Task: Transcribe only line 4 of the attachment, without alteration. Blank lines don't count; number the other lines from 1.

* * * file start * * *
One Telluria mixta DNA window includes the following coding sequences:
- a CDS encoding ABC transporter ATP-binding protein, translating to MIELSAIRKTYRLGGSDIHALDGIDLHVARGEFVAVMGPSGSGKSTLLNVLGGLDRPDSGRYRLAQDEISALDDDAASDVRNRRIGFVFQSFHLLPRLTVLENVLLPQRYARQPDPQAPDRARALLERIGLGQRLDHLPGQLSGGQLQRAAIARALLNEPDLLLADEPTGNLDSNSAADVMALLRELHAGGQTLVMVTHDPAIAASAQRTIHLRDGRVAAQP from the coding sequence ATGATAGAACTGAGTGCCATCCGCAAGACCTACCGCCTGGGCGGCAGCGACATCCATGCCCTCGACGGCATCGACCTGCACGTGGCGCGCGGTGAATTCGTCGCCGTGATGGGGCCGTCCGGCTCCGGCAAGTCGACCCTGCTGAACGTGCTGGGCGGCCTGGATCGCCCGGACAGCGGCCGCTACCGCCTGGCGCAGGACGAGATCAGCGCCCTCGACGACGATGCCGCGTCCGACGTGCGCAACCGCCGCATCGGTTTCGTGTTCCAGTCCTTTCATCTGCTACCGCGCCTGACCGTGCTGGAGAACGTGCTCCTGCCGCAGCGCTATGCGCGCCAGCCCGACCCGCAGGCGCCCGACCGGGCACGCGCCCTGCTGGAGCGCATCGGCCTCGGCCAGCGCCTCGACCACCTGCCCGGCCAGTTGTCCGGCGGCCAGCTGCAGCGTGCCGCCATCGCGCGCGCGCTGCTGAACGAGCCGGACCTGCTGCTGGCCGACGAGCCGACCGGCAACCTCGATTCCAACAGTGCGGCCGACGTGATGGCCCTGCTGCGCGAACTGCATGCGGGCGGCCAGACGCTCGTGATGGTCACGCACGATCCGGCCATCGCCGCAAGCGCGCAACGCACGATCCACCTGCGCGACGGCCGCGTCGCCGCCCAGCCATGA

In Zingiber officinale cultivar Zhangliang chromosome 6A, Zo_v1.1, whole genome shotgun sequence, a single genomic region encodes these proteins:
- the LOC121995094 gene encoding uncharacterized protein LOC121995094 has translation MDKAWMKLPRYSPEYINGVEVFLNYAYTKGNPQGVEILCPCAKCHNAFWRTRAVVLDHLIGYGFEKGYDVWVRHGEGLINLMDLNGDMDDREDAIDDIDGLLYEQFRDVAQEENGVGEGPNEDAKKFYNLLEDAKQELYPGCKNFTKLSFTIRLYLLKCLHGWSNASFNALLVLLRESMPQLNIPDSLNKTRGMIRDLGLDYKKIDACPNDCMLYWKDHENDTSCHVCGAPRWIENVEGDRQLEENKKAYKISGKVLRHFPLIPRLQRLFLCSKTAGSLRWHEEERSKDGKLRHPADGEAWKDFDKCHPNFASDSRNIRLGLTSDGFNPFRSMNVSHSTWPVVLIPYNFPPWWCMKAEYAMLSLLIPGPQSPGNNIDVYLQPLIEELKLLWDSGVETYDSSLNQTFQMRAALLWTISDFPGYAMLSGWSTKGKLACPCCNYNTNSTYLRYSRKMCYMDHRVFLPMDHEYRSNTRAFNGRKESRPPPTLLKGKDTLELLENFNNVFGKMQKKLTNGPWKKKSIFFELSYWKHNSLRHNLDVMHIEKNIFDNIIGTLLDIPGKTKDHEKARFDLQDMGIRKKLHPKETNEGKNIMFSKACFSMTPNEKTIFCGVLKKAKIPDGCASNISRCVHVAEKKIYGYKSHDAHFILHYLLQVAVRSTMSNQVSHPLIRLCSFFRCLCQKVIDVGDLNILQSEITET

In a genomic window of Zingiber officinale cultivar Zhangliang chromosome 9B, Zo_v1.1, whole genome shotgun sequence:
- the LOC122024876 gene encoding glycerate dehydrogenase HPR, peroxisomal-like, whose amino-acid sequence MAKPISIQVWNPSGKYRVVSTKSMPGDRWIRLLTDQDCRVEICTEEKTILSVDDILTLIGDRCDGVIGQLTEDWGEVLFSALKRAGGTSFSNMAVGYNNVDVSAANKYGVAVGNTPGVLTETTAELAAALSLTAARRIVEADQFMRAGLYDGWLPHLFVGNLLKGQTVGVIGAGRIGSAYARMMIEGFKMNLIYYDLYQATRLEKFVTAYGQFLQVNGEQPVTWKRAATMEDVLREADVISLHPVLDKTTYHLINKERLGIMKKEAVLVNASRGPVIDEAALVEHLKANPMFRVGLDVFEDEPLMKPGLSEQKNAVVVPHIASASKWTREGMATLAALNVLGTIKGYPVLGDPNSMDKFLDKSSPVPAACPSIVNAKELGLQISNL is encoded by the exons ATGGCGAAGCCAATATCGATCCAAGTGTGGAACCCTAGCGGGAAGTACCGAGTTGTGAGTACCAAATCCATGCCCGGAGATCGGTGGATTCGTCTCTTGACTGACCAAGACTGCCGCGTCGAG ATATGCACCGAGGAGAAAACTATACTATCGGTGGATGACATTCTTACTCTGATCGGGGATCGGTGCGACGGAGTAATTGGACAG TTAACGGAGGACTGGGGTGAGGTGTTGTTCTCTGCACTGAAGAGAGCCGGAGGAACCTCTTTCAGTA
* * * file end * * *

- the LOC121995094 gene encoding uncharacterized protein LOC121995094 has translation MDKAWMKLPRYSPEYINGVEVFLNYAYTKGNPQGVEILCPCAKCHNAFWRTRAVVLDHLIGYGFEKGYDVWVRHGEGLINLMDLNGDMDDREDAIDDIDGLLYEQFRDVAQEENGVGEGPNEDAKKFYNLLEDAKQELYPGCKNFTKLSFTIRLYLLKCLHGWSNASFNALLVLLRESMPQLNIPDSLNKTRGMIRDLGLDYKKIDACPNDCMLYWKDHENDTSCHVCGAPRWIENVEGDRQLEENKKAYKISGKVLRHFPLIPRLQRLFLCSKTAGSLRWHEEERSKDGKLRHPADGEAWKDFDKCHPNFASDSRNIRLGLTSDGFNPFRSMNVSHSTWPVVLIPYNFPPWWCMKAEYAMLSLLIPGPQSPGNNIDVYLQPLIEELKLLWDSGVETYDSSLNQTFQMRAALLWTISDFPGYAMLSGWSTKGKLACPCCNYNTNSTYLRYSRKMCYMDHRVFLPMDHEYRSNTRAFNGRKESRPPPTLLKGKDTLELLENFNNVFGKMQKKLTNGPWKKKSIFFELSYWKHNSLRHNLDVMHIEKNIFDNIIGTLLDIPGKTKDHEKARFDLQDMGIRKKLHPKETNEGKNIMFSKACFSMTPNEKTIFCGVLKKAKIPDGCASNISRCVHVAEKKIYGYKSHDAHFILHYLLQVAVRSTMSNQVSHPLIRLCSFFRCLCQKVIDVGDLNILQSEITET